Children born in 2021 will live through unprecedented climate extremes, including more droughts, heatwaves, floods, and bushfires than people born 60 years ago.
Research has shown that children born today will endure “unprecedented sequences of climate extremes” throughout their lives, including seven times more heatwaves than their grandparents.
According to the study published in the journal Science this week, they will also experience 2.6 times more droughts, 2.8 times more floods, nearly three times as many crop failures, and twice the number of wildfires as people born 60 years ago.
Children in worst-hit areas were also predicted to face more than a fivefold increase in overall lifetime extreme event exposure.
While 53 million children born in Europe and Central Asia since 2016 were to experience four times more extreme events, 172 million of the same-aged children in sub-Saharan Africa would live through an almost sixfold increase in excessive event exposure, including 50 times more heatwaves.
Suppose global climate policies remain unchanged from their current state. In that case, global warming will pose a “severe threat to the safety of young generations”, said the lead author of the study, Professor Wim Thiery from Vrije Universiteit in Brussels.
“The consequence of children suffering unprecedented sequences of climate extremes throughout their lives can now be attributed to the inaction of today’s adults,” said co-author Dr. Joeri Rogelj from Imperial College London.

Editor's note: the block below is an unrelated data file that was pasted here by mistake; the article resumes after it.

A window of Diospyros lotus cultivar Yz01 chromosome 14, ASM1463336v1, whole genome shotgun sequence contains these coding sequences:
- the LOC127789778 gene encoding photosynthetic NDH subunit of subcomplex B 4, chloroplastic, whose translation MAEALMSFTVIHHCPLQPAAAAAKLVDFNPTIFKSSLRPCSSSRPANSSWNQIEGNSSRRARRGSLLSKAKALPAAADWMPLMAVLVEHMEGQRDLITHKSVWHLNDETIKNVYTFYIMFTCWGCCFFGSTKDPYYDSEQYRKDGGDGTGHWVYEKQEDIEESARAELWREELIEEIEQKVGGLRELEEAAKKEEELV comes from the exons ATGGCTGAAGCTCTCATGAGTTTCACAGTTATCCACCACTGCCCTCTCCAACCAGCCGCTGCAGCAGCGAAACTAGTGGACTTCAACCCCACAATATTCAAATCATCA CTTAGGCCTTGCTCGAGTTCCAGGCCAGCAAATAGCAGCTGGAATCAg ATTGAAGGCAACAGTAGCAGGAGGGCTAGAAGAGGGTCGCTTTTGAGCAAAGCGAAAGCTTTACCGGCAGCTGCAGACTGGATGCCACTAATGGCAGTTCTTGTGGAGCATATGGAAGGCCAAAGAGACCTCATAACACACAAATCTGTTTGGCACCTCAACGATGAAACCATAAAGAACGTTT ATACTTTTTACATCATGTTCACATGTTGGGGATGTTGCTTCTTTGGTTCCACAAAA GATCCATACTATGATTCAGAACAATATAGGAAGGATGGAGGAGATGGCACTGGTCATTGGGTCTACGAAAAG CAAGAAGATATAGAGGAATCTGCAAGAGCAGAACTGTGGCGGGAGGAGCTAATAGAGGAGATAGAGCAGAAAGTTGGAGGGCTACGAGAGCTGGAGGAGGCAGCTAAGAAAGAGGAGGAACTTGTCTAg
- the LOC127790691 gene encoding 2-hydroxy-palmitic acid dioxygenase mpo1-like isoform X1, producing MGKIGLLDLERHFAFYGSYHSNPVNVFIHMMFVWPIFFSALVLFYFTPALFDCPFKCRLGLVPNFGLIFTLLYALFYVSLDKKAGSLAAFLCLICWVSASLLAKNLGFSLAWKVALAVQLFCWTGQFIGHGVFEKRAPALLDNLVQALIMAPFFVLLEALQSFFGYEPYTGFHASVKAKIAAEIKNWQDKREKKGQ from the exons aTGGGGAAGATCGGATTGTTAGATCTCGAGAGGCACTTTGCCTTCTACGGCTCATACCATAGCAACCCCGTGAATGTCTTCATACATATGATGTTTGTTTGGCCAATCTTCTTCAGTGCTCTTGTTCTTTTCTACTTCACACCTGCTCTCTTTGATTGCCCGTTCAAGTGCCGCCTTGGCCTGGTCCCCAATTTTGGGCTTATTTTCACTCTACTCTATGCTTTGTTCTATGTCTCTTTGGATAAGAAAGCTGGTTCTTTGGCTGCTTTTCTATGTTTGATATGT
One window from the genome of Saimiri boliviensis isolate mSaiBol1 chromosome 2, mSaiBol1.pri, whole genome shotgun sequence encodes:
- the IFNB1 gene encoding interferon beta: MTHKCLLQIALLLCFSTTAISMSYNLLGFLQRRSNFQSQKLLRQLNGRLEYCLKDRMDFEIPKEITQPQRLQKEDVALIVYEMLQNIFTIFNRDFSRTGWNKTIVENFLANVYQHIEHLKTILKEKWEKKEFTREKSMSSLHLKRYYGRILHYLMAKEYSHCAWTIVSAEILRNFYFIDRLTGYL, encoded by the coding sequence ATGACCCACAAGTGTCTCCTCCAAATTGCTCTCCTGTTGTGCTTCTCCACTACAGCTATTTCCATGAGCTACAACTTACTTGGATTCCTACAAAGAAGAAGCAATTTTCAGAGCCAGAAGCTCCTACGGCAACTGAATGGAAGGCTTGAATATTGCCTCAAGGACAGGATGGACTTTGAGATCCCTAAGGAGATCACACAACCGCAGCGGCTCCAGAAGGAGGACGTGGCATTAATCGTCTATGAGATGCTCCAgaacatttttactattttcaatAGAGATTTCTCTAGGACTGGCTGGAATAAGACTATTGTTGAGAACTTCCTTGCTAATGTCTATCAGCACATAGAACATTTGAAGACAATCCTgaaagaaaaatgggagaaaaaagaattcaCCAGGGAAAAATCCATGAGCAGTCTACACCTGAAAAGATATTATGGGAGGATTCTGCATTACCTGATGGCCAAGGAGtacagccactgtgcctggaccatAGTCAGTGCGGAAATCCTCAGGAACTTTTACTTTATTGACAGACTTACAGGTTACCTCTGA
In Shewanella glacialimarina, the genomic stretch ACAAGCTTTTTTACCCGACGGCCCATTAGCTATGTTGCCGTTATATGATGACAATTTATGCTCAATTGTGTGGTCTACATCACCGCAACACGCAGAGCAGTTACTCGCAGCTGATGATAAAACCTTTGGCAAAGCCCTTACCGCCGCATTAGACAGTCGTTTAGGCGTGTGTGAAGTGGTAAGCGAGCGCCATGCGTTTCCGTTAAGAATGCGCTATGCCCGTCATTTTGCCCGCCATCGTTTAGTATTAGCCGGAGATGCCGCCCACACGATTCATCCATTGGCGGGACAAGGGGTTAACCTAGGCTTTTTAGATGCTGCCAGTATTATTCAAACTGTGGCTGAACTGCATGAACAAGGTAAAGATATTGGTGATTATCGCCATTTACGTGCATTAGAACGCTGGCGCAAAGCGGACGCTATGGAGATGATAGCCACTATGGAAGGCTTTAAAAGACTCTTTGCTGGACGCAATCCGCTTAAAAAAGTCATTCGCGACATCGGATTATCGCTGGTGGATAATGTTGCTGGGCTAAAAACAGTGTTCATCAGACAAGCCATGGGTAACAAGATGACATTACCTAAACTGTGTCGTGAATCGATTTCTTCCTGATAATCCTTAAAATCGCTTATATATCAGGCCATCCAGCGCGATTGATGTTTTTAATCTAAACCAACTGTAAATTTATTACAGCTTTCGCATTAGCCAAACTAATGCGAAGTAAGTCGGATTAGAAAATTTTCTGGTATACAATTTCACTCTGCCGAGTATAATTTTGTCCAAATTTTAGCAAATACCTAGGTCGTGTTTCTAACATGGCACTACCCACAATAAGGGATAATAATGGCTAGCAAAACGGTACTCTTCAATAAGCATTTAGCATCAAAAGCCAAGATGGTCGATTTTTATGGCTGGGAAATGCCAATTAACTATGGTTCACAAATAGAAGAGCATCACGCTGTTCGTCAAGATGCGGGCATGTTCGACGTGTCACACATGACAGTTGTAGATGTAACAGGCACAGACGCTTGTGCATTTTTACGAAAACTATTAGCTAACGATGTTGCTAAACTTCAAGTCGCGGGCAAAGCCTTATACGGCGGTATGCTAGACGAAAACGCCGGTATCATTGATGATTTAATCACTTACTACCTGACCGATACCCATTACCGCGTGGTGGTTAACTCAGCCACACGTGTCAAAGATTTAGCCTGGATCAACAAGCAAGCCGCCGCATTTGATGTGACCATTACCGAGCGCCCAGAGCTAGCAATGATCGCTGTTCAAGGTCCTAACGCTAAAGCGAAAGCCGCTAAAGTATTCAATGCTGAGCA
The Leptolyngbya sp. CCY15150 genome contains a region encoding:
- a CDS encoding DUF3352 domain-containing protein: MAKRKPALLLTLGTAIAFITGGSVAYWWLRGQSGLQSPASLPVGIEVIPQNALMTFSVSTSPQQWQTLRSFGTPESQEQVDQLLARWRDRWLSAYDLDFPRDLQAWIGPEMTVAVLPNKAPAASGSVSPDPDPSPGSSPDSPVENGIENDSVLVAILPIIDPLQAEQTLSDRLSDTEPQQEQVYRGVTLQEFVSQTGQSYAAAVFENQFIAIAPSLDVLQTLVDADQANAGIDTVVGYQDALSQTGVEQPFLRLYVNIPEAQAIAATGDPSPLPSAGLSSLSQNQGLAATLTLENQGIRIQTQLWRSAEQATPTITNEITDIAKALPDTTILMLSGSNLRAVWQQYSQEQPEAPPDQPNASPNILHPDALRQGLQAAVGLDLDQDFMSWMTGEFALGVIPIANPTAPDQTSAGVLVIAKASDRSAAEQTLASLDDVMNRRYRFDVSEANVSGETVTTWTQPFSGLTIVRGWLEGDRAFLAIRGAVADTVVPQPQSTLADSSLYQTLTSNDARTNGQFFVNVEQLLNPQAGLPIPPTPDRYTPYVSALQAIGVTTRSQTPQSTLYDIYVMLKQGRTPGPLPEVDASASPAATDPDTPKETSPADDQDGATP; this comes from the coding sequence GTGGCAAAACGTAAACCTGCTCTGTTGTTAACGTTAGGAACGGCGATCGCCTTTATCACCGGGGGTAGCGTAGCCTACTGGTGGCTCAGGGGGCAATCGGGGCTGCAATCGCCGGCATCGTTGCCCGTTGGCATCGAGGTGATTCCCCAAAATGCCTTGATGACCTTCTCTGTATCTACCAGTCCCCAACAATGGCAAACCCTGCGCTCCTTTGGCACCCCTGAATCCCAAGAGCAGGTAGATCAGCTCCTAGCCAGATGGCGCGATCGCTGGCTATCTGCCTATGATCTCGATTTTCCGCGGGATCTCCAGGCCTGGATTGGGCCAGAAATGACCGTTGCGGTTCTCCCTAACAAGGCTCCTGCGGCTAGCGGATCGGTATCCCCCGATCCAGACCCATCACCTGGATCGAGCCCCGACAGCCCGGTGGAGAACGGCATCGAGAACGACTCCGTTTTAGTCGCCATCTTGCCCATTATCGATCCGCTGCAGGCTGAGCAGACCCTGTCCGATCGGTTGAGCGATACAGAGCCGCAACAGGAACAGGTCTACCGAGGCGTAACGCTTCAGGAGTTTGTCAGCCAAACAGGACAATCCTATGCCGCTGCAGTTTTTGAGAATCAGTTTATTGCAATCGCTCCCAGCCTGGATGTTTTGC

“It also shows how much can be gained by ambitious emissions reductions.” Researchers analyzed lifetime exposure to droughts, heatwaves, crop failures, river floods, tropical cyclones, and wildfires for every generation born between 1960 and 2020.
They measured the exposure for every country globally and every global warming scenario between the current 1 degree and 3.5 degrees above pre-industrial temperatures.
Scientists also compared climate extreme exposure of current generations with a hypothetical reference person who would have experienced pre-industrial climate conditions at the end of the 19th Century.
The results revealed that three degrees of warming would mean a six-year-old in 2020 would experience 36 times more heatwaves, twice as many wildfires and tropical cyclones, three times more river floods, four times more crop failures, five times more droughts.
Additionally, 3.5 degrees of warming would mean children born in 2020 would live through 44 times more heatwaves. Even if warming climbed to just 1.5 degrees, people born after 1980 would experience more heatwaves, crop failures, droughts, and river floods than pre-industrial climate conditions.
“This means that people younger than 40 today will live an unprecedented life even under the most stringent climate change mitigation scenarios,” Prof Thiery said.
“Our results highlight a severe threat to the safety of young generations and call for drastic emission reductions to safeguard their future.”